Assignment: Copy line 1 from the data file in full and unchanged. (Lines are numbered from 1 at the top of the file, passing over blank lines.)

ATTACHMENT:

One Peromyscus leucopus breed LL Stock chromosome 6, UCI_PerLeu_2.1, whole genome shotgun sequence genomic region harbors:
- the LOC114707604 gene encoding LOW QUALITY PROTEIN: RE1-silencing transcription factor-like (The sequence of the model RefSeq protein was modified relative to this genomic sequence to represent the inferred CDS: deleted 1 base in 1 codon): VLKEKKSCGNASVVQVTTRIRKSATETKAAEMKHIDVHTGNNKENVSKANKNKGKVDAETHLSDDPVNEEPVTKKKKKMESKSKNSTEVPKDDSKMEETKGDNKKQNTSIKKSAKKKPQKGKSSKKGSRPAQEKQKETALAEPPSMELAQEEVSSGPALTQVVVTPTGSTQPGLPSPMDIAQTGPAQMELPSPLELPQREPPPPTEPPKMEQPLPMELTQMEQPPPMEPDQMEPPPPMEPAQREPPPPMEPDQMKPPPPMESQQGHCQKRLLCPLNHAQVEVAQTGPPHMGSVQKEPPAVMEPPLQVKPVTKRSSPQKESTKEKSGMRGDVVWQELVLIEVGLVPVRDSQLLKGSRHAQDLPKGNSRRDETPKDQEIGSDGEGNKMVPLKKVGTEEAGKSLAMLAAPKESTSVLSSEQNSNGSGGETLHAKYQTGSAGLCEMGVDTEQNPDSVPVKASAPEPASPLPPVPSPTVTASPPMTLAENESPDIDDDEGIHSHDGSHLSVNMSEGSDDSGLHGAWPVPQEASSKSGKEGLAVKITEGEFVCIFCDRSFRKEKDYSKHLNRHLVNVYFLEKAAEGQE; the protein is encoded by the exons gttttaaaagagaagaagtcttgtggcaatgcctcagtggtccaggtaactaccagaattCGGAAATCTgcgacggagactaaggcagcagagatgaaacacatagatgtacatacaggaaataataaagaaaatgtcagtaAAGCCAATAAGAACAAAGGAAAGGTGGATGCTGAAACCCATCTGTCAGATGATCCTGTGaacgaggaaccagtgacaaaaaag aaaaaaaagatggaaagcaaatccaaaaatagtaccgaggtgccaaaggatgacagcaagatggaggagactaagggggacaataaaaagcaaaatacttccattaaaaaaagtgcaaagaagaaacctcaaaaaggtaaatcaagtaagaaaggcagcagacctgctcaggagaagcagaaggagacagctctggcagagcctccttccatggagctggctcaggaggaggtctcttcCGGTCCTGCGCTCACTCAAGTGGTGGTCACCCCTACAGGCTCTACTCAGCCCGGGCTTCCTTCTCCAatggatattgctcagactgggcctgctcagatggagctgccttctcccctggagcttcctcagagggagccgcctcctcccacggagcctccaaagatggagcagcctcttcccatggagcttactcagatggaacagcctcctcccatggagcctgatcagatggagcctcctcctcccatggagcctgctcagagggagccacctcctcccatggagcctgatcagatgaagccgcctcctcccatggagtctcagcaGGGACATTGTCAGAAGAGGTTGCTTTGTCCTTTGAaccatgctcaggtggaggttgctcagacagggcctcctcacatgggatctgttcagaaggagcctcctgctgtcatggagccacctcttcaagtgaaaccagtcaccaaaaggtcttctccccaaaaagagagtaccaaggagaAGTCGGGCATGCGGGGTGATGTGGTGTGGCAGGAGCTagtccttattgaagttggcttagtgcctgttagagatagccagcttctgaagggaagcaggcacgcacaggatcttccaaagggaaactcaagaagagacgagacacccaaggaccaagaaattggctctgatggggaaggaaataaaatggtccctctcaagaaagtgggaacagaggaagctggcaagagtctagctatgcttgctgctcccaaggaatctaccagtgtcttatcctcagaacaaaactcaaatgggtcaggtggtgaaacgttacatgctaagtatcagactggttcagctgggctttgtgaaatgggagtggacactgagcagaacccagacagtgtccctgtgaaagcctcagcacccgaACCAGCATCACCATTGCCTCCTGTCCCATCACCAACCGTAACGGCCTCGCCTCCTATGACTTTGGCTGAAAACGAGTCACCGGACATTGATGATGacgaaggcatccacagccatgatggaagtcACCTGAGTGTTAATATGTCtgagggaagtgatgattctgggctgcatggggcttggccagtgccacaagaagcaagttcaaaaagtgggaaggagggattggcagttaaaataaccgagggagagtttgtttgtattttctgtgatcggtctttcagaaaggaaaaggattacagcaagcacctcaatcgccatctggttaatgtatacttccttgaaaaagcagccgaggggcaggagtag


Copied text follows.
One Peromyscus leucopus breed LL Stock chromosome 6, UCI_PerLeu_2.1, whole genome shotgun sequence genomic region harbors: